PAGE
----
Thinking Big to overcome a shrinking economy

Gathering support for a new entertainment and sports complex
By: Staff Report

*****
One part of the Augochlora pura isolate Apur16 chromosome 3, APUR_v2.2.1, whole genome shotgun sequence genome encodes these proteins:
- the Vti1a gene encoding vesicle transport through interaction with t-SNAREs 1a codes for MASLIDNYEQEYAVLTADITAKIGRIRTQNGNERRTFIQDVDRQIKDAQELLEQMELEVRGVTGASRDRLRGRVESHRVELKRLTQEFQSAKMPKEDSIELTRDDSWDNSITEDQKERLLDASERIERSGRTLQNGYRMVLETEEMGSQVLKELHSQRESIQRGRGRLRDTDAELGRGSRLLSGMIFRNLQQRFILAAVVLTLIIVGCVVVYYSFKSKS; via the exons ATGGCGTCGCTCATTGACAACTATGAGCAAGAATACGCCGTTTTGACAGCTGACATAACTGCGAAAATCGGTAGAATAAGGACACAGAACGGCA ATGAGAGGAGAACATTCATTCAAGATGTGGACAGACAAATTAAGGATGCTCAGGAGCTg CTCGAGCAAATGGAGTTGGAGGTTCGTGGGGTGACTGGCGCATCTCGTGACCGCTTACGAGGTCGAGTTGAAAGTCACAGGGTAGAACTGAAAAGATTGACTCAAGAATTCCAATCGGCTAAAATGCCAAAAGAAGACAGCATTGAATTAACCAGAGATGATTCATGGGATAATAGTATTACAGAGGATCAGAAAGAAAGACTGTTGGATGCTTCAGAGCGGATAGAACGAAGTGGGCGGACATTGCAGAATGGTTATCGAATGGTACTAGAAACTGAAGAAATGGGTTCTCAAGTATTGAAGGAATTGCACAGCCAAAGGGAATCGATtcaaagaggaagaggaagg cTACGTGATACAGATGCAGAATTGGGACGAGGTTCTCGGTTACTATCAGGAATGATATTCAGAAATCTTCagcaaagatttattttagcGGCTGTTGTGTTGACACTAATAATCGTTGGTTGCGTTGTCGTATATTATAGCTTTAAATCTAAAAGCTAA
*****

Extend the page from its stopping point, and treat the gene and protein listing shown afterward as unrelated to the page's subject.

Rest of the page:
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Amidst the hope that a new sports and entertainment complex will bring an estimated $7 billion to the area over the next 30 years, a number of chambers of commerce have offered their support, including the chambers in Lincoln and Rocklin. However that support has largely come in the form of a letter for the entertainment and sports complex being planned. The hope is not only that “thinking big” will attract visitors from outside the area, but create as many as 4,000 new jobs in the process. “The diverse groups getting on the think big bus reflect the great mosaic that is the Capitol region,” said Chris Lehane, executive director of the program, “with the common denominator being the imperative of thinking big, acting big and being big when it comes to jobs, jobs, jobs.” Dave Butler, volunteer chairman of the board for the Rocklin Chamber, said there is a general feeling among those in his organization that the Sacramento Kings franchise does benefit the entire region surrounding the capital city. He said the Rocklin Chamber signed on with an interest in perhaps selling tickets to Kings’ games and finding potential sponsors. With these concepts in mind the local chambers delivered letters of support in joining Sacramento Mayor, and former NBA player, Kevin Johnson to explore the idea of a new complex. Butler emphasized the new center would also be about entertainment and conventions, and not just a sports arena. “As a destination for visitors and conventioneers it brings more money and additional economic benefit from extended stays,” said Butler. “Also, a facility downtown to the capitol corridor means you can ride the rails from Rocklin to downtown.” Butler said with the Kings’ facility located in Natomas means visitors have to take the freeway, and use the parking on site. With the convenience of rail those going to games or other events can simply ride the train to and from the complex and not have to use their cars. Think BIG, as the program has been called, released its Capitol Corridor Impact Report analyzing three years worth of attendance data to what is referred to as the Power Balance Pavilion. It indicated that the majority of attendees visiting the complex would come from outside the city of Sacramento. Although there is data to support the economic benefits to Sacramento and the surrounding area, there was also raised some concern over what happens to Natomas once that facility is abandoned. Think BIG has formed a committee made up of such notables as State Assembly member Richard Pan, and senators Darrell Steinberg and Ted Gaines to address this issue. Sacramento City Council member Angelique Ashby was named co-chair of the committee, along with Pan. “Assembly member Pan and I are excited to have a committee of regional partners ready to work with us as we address the future of the current arena site in Natomas,” Ashby said. “The goal of this subcommittee is to work concurrent to the larger committee’s efforts in addressing regional impacts associated with building a new arena.” Of course, not much has been brought forward as to what such a facility would cost to build, and where that money would come from. “I know there are a lot of folks not without significant concern about regional funding and where those dollars would come from,” said Butler. “We’ll participate and help shape the plan but we’re not committing to any funding.” Therein lays the rub and likely what triggered the formation of Think BIG in the first place. When the Kings threatened to pull out of Sacramento unless a new sports arena was built a great deal of discussion ensued over what to do to prevent that. With the economy struggling there wasn’t much support to commit a lot of tax dollars to such a project. Butler said his group hasn’t been asked to submit anything as to how to address the cost factors involved, most of the talk has been as to the benefits of such an entertainment and sports complex. But Butler remains optimistic when looking at how such facilities have benefitted other regions across the country. Some of that data can be found at “This has been done in other communities across the country and was ultimately a good thing,” said Butler, “the question is how do you get that funded. Once you’ve established benefit how do you pay for it, we’ll see.” Letters of support were submitted by the following chambers: Citrus Heights Regional Chamber of Commerce El Dorado County Chamber of Commerce Folsom Chamber of Commerce Lincoln Area Chamber of Commerce Rainbow Chamber of Commerce Rancho Cordova Chamber of Commerce Rocklin Area Chamber of Commerce Roseville Chamber of Commerce Sacramento Asian-Pacific Chamber of Commerce Sacramento Black Chamber of Commerce Sacramento Hispanic Chamber of Commerce Sacramento Metropolitan Chamber of Commerce Slavic-American Chamber of Commerce Yuba-Sutter Chamber of Commerce